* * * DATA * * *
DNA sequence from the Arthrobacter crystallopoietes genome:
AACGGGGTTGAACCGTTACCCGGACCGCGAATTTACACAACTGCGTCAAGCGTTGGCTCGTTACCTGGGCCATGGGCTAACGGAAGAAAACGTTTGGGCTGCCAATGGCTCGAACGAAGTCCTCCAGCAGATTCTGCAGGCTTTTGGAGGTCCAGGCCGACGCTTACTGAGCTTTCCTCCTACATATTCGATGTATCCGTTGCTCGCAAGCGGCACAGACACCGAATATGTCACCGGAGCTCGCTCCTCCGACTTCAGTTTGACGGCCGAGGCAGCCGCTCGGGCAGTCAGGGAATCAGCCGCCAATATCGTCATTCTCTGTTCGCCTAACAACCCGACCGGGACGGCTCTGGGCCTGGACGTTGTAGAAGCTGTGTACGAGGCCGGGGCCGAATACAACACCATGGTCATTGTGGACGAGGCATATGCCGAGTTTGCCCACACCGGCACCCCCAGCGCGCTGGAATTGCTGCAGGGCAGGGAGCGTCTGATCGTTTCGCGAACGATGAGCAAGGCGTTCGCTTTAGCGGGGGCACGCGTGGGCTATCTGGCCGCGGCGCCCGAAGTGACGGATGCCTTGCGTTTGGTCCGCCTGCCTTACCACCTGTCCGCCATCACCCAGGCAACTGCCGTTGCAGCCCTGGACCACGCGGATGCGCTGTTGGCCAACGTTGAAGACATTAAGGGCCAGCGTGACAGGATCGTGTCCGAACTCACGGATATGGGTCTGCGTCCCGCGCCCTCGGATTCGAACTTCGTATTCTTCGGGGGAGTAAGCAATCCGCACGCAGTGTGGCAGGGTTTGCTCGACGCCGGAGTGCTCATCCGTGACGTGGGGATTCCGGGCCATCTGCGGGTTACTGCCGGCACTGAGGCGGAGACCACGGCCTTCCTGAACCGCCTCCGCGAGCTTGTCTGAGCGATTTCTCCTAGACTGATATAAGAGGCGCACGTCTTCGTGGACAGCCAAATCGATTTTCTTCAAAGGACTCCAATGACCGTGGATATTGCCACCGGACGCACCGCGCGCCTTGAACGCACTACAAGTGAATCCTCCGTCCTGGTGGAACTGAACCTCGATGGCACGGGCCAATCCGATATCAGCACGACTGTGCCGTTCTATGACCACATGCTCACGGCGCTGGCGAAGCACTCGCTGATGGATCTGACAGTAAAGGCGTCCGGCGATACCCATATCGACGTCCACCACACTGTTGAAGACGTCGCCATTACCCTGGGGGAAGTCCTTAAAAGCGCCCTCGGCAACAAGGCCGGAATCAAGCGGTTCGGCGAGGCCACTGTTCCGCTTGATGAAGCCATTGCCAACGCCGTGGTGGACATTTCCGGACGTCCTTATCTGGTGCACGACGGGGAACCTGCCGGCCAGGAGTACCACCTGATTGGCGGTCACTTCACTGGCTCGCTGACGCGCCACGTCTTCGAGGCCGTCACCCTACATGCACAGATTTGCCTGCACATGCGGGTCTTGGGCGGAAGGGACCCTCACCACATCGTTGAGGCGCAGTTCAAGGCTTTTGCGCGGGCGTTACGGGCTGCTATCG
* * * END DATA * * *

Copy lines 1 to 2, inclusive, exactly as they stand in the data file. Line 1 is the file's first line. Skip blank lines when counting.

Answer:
DNA sequence from the Arthrobacter crystallopoietes genome:
AACGGGGTTGAACCGTTACCCGGACCGCGAATTTACACAACTGCGTCAAGCGTTGGCTCGTTACCTGGGCCATGGGCTAACGGAAGAAAACGTTTGGGCTGCCAATGGCTCGAACGAAGTCCTCCAGCAGATTCTGCAGGCTTTTGGAGGTCCAGGCCGACGCTTACTGAGCTTTCCTCCTACATATTCGATGTATCCGTTGCTCGCAAGCGGCACAGACACCGAATATGTCACCGGAGCTCGCTCCTCCGACTTCAGTTTGACGGCCGAGGCAGCCGCTCGGGCAGTCAGGGAATCAGCCGCCAATATCGTCATTCTCTGTTCGCCTAACAACCCGACCGGGACGGCTCTGGGCCTGGACGTTGTAGAAGCTGTGTACGAGGCCGGGGCCGAATACAACACCATGGTCATTGTGGACGAGGCATATGCCGAGTTTGCCCACACCGGCACCCCCAGCGCGCTGGAATTGCTGCAGGGCAGGGAGCGTCTGATCGTTTCGCGAACGATGAGCAAGGCGTTCGCTTTAGCGGGGGCACGCGTGGGCTATCTGGCCGCGGCGCCCGAAGTGACGGATGCCTTGCGTTTGGTCCGCCTGCCTTACCACCTGTCCGCCATCACCCAGGCAACTGCCGTTGCAGCCCTGGACCACGCGGATGCGCTGTTGGCCAACGTTGAAGACATTAAGGGCCAGCGTGACAGGATCGTGTCCGAACTCACGGATATGGGTCTGCGTCCCGCGCCCTCGGATTCGAACTTCGTATTCTTCGGGGGAGTAAGCAATCCGCACGCAGTGTGGCAGGGTTTGCTCGACGCCGGAGTGCTCATCCGTGACGTGGGGATTCCGGGCCATCTGCGGGTTACTGCCGGCACTGAGGCGGAGACCACGGCCTTCCTGAACCGCCTCCGCGAGCTTGTCTGAGCGATTTCTCCTAGACTGATATAAGAGGCGCACGTCTTCGTGGACAGCCAAATCGATTTTCTTCAAAGGACTCCAATGACCGTGGATATTGCCACCGGACGCACCGCGCGCCTTGAACGCACTACAAGTGAATCCTCCGTCCTGGTGGAACTGAACCTCGATGGCACGGGCCAATCCGATATCAGCACGACTGTGCCGTTCTATGACCACATGCTCACGGCGCTGGCGAAGCACTCGCTGATGGATCTGACAGTAAAGGCGTCCGGCGATACCCATATCGACGTCCACCACACTGTTGAAGACGTCGCCATTACCCTGGGGGAAGTCCTTAAAAGCGCCCTCGGCAACAAGGCCGGAATCAAGCGGTTCGGCGAGGCCACTGTTCCGCTTGATGAAGCCATTGCCAACGCCGTGGTGGACATTTCCGGACGTCCTTATCTGGTGCACGACGGGGAACCTGCCGGCCAGGAGTACCACCTGATTGGCGGTCACTTCACTGGCTCGCTGACGCGCCACGTCTTCGAGGCCGTCACCCTACATGCACAGATTTGCCTGCACATGCGGGTCTTGGGCGGAAGGGACCCTCACCACATCGTTGAGGCGCAGTTCAAGGCTTTTGCGCGGGCGTTACGGGCTGCTATCG